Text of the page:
HomeSoups and SaucesGazpacho


Origin: Andalusia


Gazpacho may be one of the best known Spanish dishes. It originates from the South of Spain, particularly the region of Andalusia. Some historians believe that this autonomous community's rich cold soup tradition comes has its basis in the extremely hot summer weather, when peasants had to harvest for hours under the harsh sun, they needed food rich in water and salts to sustain themselves and keep well hydrated.

During the times when the Moors were established in half of the country, there was a similar cold soup, the ajo blanco, which is still consumed nowadays. The earliest reference of the Gazpacho is from the beginning of 15th century, however it has only a very slight relation to the soup as we know it today (let's remember that tomatoes were brought to Europe from South America, which wasn't discovered until the end of that century). However it has evolved with time like many other traditional dishes from Spain.

What is certain is that Gazpacho first began in poor peasant classes, until it gradually spread throughout the country and social classes, and is a vestige of the Moor heritage of Andalusia.

Now there are many kinds of Gazpacho, the mentioned ajo blanco, Salmorejo (you'll have to taste it if you visit Cordoba). Chefs get more and more creative, inventing varieties of this popular could soup, which is now one of the Spanish cuisine's stars. There's even a fruit gazpacho! Though the most popular is the old style Gazpacho Andaluz. Today, although many people still make it at home, gazpacho is easily found in the Spanish supermarkets where it is sold in cartons like those used for orange juice. These are a quick and easy alternative, but nothing beats home cooking!

Some of the regional varieties of this cold Spanish soup include the arranque from the town of Rota in the province of Cádiz. Here there were often droughts in the past which meant that there wasn't enough water to make gazpacho. Therefore the arranque require less and water and bread, meaning that the end product is much more creamy. Meanwhile, in the Spanish region of Extremadura, they make gazpachos with breadcrumbs, garlic, oil and vinegar, topped with onions, tomatoes and peppers. These are called cojondongos and tend to be thicker than normal gazpacho.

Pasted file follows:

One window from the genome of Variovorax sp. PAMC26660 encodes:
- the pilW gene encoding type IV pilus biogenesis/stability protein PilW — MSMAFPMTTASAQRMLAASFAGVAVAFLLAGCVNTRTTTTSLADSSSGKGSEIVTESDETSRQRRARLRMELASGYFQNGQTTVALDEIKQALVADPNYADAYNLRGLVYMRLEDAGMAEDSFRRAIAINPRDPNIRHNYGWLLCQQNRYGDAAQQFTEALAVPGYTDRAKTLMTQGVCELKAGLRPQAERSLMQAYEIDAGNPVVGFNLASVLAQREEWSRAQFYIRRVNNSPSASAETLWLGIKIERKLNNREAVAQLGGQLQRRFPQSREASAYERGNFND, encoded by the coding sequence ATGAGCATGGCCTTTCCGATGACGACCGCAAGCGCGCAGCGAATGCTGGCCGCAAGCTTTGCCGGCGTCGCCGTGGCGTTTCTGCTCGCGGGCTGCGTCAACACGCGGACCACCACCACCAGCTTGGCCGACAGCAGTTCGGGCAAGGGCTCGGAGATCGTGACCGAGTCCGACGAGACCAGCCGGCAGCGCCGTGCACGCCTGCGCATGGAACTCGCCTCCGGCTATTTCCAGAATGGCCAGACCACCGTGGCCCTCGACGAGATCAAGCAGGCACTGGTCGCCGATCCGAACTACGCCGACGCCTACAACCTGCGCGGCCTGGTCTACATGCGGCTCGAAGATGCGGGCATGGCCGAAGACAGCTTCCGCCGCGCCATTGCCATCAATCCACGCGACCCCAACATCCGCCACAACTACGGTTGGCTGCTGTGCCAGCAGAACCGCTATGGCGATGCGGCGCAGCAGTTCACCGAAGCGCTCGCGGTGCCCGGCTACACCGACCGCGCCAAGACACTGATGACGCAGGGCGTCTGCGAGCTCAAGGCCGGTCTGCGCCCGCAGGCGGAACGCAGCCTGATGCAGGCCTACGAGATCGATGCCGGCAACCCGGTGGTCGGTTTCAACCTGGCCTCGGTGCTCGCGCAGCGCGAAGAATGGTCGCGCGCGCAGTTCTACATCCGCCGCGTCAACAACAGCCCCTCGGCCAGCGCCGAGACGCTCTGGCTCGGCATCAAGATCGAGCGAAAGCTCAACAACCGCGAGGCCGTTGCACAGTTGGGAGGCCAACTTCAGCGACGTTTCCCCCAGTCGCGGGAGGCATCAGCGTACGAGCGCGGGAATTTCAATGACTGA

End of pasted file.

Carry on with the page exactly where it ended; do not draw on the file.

Gazpacho is a perfect summer soup, as its very refreshing, it takes very little time to make and the ingredients are all very common and found in most countries. It is also one of those dishes that is considered to be typically Spanish so is a perfect dish to serve at a Spanish themed dinner. The recipe for gazpacho andaluz, the most common and the most popular version of this dish can be found below:

Gazpacho Andaluz | Andalusian Gazpacho



  • 500 g of ripe red tomatoes
  • Half of 1 small onion
  • 2 small green peppers
  • 1 small cucumber
  • 2 tb of vinegar
  • 1/2 teacup of olive oil
  • Diced bread (from the previous day)
  • Garlic
  • 3/4 liter of water

Preparation (preparation time 15 minutes):

  • Fill a bowl with water and let the bread soak in it
  • In the meantime wash and peel the tomatoes, cucumber and peppers (make sure there are no seeds left)
  • Chop the vegetables and use a food mixer or blender until it has a semi uniform liquid texture.
  • Put a previously peeled garlic clove into the mixture and blend again
  • Now add the soaked bread, a pinch of salt, vinegar and olive oil
  • Mix again until you get a dense homogeneous texture. Now add water gradually until it reaches the desired texture (somewhere half way between liquid and creamy)

Gazpacho must be served cold, so it's advisable to refrigerate for as long as necessary until it reaches the desired temperature. If you are in a hurry to serve your gazpacho but have not had enough time to chill it, you can always cheat a little by adding some ice cubes to the soup to chill it quickly. However, the best Gazpacho andaluz is made in its source of origin, Andalusia.